Breastfeeding/Chestfeeding Tips: The First 2 Weeks

Written by Robin Kaplan, M.Ed., IBCLC, Owner of the San Diego Breastfeeding Center

Series:  Breastfeeding & Chestfeeding Stages.

Part 1: Frequently asked questions about what breastfeeding/chestfeeding in the first two weeks after your baby is born.

Emotionally, breast/chestfeeding can often seem overwhelming and unfamiliar for the first few weeks (let’s be honest… first few months!) New parents often receive a *huge* amount of differing advice from many well-intentioned people, which can be incredibly confusing and discouraging. Below is a quick guideline to what “normal” breast/chestfeeding looks like, as well as some examples of when things aren’t going as they should and when you might want to seek help.

How often should my new baby be eating and how long should each feeding take?

A new baby should feed 8 or more times in 24 hours. It’s especially important in the early days to feed your baby “on demand”, or whenever the baby shows signs of hunger, regardless of when he/she ate last. If your baby is not asking to eat every 2-3 hours, it is important to wake the baby to feed him/her, until they have regained their birth weight. A feeding session typically takes about 30-45 minutes, and both breasts/chest should be offered during each feeding. It’s important to keep the baby stimulated and actively feeding during those 30-45 minutes.

How will I know if my baby is getting enough milk?

A great way to be sure your baby is getting enough milk is to keep a physical log of all feedings (start time and length), as well as all pees and poops. A baby who is taking enough milk will:

  • Feed 8 or more times in 24 hours, for about 30-45 minutes.

  • Have 1 pee diaper and 1 poop diaper per day of life, until day 5. For example, on day 1, baby should have 1 pee and 1 poop diaper; day 2, 2 of each, etc. After day 5, baby should be having 5 or so of each per day.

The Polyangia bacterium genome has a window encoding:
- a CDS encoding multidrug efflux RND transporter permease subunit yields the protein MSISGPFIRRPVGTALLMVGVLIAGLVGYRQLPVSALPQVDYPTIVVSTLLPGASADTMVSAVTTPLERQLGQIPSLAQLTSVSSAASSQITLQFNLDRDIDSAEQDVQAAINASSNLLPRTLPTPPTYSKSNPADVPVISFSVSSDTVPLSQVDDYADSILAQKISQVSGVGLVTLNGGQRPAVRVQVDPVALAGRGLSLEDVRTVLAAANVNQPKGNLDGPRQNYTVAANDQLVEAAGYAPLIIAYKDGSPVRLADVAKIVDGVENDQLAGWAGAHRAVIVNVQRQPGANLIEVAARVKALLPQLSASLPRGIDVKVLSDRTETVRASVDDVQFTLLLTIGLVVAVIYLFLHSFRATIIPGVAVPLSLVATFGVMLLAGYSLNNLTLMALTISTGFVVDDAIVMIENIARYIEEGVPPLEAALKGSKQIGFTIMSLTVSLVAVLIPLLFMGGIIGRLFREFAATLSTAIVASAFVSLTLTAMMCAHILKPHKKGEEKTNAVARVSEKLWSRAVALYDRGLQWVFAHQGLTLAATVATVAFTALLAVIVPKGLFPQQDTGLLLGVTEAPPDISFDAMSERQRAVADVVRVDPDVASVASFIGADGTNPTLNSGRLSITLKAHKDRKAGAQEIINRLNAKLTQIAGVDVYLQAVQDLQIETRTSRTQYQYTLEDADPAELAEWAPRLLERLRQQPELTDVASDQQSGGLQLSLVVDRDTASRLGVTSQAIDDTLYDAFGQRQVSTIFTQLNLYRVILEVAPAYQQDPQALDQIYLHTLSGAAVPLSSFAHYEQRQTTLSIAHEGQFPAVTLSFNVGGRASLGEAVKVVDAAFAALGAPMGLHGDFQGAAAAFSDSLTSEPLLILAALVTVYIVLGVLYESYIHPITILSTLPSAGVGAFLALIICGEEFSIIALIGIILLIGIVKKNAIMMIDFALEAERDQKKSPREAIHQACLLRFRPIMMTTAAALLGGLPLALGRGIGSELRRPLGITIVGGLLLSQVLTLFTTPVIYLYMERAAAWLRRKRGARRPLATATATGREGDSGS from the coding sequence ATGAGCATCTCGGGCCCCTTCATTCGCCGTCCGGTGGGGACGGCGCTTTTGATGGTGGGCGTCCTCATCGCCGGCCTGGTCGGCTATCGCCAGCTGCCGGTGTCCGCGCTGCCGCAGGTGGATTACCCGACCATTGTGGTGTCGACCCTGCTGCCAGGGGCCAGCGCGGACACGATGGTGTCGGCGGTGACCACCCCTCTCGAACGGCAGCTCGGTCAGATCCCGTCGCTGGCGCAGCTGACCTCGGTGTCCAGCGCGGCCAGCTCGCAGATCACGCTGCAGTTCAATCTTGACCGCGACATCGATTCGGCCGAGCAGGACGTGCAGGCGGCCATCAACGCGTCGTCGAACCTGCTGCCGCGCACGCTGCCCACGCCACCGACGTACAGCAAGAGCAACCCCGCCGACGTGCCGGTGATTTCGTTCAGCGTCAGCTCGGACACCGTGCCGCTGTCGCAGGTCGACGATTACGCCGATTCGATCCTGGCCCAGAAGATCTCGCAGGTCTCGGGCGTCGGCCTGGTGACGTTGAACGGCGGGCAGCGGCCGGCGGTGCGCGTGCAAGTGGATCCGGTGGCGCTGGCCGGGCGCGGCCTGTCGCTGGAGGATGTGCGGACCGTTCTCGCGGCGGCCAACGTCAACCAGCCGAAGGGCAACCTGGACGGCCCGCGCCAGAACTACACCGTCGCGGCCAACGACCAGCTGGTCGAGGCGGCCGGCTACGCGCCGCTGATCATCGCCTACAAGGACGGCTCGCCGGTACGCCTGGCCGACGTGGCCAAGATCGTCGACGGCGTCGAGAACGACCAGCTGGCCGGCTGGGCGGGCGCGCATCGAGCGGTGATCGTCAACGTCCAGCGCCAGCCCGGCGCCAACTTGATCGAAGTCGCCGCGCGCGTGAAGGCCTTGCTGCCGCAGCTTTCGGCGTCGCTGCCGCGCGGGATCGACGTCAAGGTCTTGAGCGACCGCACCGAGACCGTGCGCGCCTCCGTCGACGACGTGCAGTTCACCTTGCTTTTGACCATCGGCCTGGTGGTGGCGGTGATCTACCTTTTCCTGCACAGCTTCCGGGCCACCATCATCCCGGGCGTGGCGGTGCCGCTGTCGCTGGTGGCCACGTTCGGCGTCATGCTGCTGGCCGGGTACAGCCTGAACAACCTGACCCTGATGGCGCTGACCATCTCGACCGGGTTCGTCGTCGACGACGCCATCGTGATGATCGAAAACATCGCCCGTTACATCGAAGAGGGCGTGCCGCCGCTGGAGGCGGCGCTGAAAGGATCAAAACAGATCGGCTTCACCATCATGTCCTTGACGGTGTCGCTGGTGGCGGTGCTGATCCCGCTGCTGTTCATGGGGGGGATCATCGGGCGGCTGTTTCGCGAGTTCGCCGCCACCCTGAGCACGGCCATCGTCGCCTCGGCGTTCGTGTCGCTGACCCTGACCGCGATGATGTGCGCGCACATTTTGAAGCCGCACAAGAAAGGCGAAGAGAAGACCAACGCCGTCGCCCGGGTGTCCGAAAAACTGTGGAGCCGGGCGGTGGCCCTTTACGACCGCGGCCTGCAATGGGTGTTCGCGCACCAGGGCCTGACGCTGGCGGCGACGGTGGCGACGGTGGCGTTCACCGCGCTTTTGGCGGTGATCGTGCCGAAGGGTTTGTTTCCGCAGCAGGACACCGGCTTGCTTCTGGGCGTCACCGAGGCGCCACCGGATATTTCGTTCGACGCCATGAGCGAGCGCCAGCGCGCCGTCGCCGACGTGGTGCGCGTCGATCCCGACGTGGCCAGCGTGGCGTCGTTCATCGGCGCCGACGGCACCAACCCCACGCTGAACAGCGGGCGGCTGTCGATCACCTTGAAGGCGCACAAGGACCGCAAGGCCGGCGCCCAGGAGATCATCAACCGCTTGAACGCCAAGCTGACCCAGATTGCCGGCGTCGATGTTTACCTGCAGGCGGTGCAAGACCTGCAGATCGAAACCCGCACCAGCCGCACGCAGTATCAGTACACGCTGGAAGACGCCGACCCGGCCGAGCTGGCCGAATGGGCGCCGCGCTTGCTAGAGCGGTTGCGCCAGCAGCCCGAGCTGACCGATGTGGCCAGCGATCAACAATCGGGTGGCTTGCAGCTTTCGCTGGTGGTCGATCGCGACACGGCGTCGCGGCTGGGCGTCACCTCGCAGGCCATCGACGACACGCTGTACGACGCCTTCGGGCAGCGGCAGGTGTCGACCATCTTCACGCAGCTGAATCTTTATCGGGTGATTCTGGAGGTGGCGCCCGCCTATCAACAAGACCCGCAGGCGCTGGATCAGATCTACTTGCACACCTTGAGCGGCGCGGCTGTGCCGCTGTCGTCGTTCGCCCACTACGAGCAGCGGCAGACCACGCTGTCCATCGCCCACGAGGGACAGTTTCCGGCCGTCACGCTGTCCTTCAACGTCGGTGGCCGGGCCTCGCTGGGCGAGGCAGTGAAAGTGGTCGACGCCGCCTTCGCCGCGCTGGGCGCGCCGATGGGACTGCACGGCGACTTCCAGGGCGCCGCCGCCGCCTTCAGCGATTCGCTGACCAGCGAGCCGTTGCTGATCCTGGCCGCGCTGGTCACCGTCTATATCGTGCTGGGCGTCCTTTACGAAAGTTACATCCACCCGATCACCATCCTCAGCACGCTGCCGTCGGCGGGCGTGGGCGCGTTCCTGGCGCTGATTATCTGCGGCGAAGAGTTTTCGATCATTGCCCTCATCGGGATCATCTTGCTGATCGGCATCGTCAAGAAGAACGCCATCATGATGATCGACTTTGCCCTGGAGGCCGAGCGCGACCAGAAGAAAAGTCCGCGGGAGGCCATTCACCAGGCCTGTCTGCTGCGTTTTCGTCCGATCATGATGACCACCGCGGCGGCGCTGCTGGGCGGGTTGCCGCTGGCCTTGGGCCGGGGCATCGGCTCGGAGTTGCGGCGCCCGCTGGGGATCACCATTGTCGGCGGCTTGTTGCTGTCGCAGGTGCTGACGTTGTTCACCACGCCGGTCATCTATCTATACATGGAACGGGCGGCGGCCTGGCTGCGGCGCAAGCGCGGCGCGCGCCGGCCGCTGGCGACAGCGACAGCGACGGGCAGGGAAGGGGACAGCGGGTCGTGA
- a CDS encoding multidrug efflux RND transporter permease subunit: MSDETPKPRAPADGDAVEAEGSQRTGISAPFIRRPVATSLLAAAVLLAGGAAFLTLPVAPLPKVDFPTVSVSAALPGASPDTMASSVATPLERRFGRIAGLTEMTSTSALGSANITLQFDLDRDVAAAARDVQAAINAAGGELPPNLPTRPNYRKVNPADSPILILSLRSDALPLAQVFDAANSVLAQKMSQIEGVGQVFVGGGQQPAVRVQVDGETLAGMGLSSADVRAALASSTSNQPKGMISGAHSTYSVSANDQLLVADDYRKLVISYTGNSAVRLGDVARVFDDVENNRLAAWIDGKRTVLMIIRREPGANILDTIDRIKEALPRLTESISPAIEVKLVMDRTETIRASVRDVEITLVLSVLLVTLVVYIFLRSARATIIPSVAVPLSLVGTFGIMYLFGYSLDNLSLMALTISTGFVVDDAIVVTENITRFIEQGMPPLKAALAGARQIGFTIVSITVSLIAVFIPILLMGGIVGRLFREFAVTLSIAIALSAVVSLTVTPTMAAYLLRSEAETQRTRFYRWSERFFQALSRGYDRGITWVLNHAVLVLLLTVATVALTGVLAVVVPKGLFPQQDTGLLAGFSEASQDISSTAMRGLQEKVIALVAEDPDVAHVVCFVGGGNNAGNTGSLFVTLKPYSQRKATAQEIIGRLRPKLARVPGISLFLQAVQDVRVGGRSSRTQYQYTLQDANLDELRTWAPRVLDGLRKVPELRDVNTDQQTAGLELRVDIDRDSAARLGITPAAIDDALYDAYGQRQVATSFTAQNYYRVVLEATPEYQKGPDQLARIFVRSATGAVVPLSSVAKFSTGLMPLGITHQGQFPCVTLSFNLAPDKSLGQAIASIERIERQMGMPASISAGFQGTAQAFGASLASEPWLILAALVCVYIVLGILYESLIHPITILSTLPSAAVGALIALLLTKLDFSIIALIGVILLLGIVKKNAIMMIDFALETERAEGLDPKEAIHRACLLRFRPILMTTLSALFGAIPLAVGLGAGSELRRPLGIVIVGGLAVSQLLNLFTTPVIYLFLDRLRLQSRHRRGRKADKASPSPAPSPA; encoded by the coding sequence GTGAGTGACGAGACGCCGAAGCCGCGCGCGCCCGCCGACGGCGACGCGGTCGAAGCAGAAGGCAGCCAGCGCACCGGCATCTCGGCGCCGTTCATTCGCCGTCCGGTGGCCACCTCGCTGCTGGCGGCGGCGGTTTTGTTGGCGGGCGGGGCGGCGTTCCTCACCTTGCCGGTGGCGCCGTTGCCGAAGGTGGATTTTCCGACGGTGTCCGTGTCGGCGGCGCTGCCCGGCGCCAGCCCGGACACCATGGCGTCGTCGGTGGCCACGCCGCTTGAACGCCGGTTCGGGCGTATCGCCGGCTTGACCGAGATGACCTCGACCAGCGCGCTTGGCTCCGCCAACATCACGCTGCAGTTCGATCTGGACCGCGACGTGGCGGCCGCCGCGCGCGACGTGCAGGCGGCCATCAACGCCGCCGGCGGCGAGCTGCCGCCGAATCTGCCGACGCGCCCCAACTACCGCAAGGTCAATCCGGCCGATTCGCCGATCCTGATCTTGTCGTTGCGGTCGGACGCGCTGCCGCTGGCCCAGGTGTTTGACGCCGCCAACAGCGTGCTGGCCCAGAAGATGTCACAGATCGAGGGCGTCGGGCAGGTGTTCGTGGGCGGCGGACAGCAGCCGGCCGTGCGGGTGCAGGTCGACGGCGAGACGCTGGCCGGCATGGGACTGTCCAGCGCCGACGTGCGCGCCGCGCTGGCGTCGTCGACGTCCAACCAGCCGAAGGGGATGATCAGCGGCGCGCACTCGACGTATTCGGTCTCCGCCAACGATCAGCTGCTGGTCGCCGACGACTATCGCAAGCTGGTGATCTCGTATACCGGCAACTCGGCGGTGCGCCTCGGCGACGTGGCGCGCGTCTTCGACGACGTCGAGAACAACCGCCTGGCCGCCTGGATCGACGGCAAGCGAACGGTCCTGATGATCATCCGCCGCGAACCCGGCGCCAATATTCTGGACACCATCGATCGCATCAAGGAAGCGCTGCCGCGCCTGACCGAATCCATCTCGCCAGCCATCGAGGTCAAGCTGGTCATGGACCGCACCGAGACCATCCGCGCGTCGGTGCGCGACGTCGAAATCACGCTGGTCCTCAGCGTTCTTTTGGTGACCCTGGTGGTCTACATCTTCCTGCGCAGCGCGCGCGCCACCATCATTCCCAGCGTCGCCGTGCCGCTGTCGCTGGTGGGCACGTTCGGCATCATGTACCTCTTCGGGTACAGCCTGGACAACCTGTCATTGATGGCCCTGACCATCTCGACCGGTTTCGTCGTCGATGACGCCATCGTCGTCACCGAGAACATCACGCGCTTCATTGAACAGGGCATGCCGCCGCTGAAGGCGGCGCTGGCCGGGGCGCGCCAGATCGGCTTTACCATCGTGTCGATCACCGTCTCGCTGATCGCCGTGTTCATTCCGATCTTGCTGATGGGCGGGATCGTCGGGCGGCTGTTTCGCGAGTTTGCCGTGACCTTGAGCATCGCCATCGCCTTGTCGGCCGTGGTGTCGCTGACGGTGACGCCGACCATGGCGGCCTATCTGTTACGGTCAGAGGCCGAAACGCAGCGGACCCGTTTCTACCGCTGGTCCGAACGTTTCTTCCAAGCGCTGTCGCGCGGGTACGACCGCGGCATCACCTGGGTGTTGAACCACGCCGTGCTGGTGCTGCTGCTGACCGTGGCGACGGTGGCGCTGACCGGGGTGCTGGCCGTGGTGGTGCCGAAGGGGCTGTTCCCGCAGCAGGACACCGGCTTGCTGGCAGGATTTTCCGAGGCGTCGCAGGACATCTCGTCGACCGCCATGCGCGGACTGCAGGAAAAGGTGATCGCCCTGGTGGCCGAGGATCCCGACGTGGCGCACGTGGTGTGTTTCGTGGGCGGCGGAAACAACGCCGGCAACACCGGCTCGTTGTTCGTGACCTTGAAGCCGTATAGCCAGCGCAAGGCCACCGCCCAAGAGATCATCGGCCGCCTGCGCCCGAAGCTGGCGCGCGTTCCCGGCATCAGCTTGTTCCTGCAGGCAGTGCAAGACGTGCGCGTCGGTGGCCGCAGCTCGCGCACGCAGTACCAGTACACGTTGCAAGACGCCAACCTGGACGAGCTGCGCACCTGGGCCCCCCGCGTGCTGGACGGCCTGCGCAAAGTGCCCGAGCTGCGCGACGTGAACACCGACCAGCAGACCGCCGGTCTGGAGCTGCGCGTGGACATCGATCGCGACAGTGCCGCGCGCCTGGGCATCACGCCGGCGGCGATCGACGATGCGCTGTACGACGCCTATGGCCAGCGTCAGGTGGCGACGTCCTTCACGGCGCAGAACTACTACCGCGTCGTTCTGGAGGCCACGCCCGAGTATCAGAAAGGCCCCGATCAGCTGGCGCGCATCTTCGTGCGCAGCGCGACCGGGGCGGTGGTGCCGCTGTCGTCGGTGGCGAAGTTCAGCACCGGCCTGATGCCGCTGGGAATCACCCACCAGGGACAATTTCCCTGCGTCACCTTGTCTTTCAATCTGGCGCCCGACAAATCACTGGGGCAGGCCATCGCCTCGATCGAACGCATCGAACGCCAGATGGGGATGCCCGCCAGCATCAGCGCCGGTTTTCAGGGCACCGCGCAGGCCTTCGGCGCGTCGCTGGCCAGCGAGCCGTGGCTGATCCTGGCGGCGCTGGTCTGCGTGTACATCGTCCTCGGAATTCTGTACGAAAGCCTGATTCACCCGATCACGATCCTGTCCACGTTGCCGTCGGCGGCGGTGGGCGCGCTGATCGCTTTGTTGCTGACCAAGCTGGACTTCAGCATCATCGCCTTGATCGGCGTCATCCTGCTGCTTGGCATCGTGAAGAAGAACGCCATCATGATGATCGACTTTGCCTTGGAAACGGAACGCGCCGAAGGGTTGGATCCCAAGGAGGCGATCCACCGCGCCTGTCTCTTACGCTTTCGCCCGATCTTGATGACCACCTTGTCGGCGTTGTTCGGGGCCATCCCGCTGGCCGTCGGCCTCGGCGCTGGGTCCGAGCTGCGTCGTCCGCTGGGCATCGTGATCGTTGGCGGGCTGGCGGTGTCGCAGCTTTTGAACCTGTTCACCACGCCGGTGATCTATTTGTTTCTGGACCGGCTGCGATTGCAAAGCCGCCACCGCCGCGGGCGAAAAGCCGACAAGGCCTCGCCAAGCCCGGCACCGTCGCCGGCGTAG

• Be satisfied for approximately an hour or two after feeding. However, most babies will cluster feed for a 4-5 hour period during the day, when they may want to eat more frequently.

  • Stop losing weight by day 3-5 and start gaining an ounce a day (which continues until they are 4 months old!) 

How much milk does my baby actually need?

A baby needs very little milk per feeding during their first few days of life. This is because they’re born full of meconium, which is that first poop, and their stomachs are super small. This is a perfect fit for you, as your first milk, colostrum, is low in volume. Most nursing parents see their milk change from colostrum to the fuller-volume mature milk somewhere between day 3 - day 5.

Here are some normal amounts of milk that a baby would need in the first 2 weeks.

Day 1: 5-7ml/feeding
Day 3: 25-30ml/feeding
Day 7: 45-60ml/feeding
Day 14: 60-90ml/feeding

I need to supplement my baby, what are my options?

Sometimes, a baby may need to be supplemented with additional milk. There are many reasons for this - a baby has jaundice, is unable to latch well, there is a delay in milk “coming in”, etc. When supplementation is necessary, it’s important to remember that you can use your own pumped milk.

If you aren’t able to pump the amount you need, you can use donor milk or formula instead. There are various methods to use when supplementing your baby, as well. You can supplement your baby at your chest using a supplemental nursing system, or by finger feeding, cup, or spoon. A slow flow bottle is always an option, as well.

My chest is enormous! They hurt and I can’t latch my baby…. what can I do?

As your milk transitions from colostrum to mature milk, it is common for a parent’schest to feel full and sometimes engorged. Engorgement occurs when the breasts/chest fill up with so much milk that they become hard and uncomfortable.

Some tricks to latch your baby on during this time are:

  • Pump or hand express for a few moments before latching your baby to soften your breasts/chest and get milk moving

  • Use warm compresses or take a shower just before feeding

  • Use cold compresses between feedings

  • If you still feel incredibly uncomfortable after your baby feeds, you can pump or hand express some additional milk - but it is important to only pump to comfort as you don’t want to send the message to your body to make even more milk.

Why do my nipples hurt and what can I do to heal them?